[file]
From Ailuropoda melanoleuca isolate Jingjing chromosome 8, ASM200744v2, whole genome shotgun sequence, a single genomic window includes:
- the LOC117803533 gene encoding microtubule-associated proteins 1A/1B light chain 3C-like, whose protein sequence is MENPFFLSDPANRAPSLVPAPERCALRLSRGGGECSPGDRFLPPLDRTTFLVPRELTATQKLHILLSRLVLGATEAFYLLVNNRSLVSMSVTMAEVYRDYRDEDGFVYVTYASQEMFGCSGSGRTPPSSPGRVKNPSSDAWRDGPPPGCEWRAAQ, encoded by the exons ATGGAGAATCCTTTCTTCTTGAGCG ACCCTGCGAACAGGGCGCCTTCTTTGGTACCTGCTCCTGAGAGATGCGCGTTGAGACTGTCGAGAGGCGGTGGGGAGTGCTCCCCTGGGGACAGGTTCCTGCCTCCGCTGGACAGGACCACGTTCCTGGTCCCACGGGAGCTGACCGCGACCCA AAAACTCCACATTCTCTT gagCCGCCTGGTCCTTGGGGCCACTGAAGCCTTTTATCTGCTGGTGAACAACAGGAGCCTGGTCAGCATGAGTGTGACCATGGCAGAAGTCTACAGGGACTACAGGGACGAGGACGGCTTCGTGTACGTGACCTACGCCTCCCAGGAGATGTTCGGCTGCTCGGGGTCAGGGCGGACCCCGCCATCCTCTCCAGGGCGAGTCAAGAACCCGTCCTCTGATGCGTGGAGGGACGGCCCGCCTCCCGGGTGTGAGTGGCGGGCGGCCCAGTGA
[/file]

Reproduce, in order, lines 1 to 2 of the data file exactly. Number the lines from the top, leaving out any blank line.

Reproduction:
From Ailuropoda melanoleuca isolate Jingjing chromosome 8, ASM200744v2, whole genome shotgun sequence, a single genomic window includes:
- the LOC117803533 gene encoding microtubule-associated proteins 1A/1B light chain 3C-like, whose protein sequence is MENPFFLSDPANRAPSLVPAPERCALRLSRGGGECSPGDRFLPPLDRTTFLVPRELTATQKLHILLSRLVLGATEAFYLLVNNRSLVSMSVTMAEVYRDYRDEDGFVYVTYASQEMFGCSGSGRTPPSSPGRVKNPSSDAWRDGPPPGCEWRAAQ, encoded by the exons ATGGAGAATCCTTTCTTCTTGAGCG ACCCTGCGAACAGGGCGCCTTCTTTGGTACCTGCTCCTGAGAGATGCGCGTTGAGACTGTCGAGAGGCGGTGGGGAGTGCTCCCCTGGGGACAGGTTCCTGCCTCCGCTGGACAGGACCACGTTCCTGGTCCCACGGGAGCTGACCGCGACCCA AAAACTCCACATTCTCTT gagCCGCCTGGTCCTTGGGGCCACTGAAGCCTTTTATCTGCTGGTGAACAACAGGAGCCTGGTCAGCATGAGTGTGACCATGGCAGAAGTCTACAGGGACTACAGGGACGAGGACGGCTTCGTGTACGTGACCTACGCCTCCCAGGAGATGTTCGGCTGCTCGGGGTCAGGGCGGACCCCGCCATCCTCTCCAGGGCGAGTCAAGAACCCGTCCTCTGATGCGTGGAGGGACGGCCCGCCTCCCGGGTGTGAGTGGCGGGCGGCCCAGTGA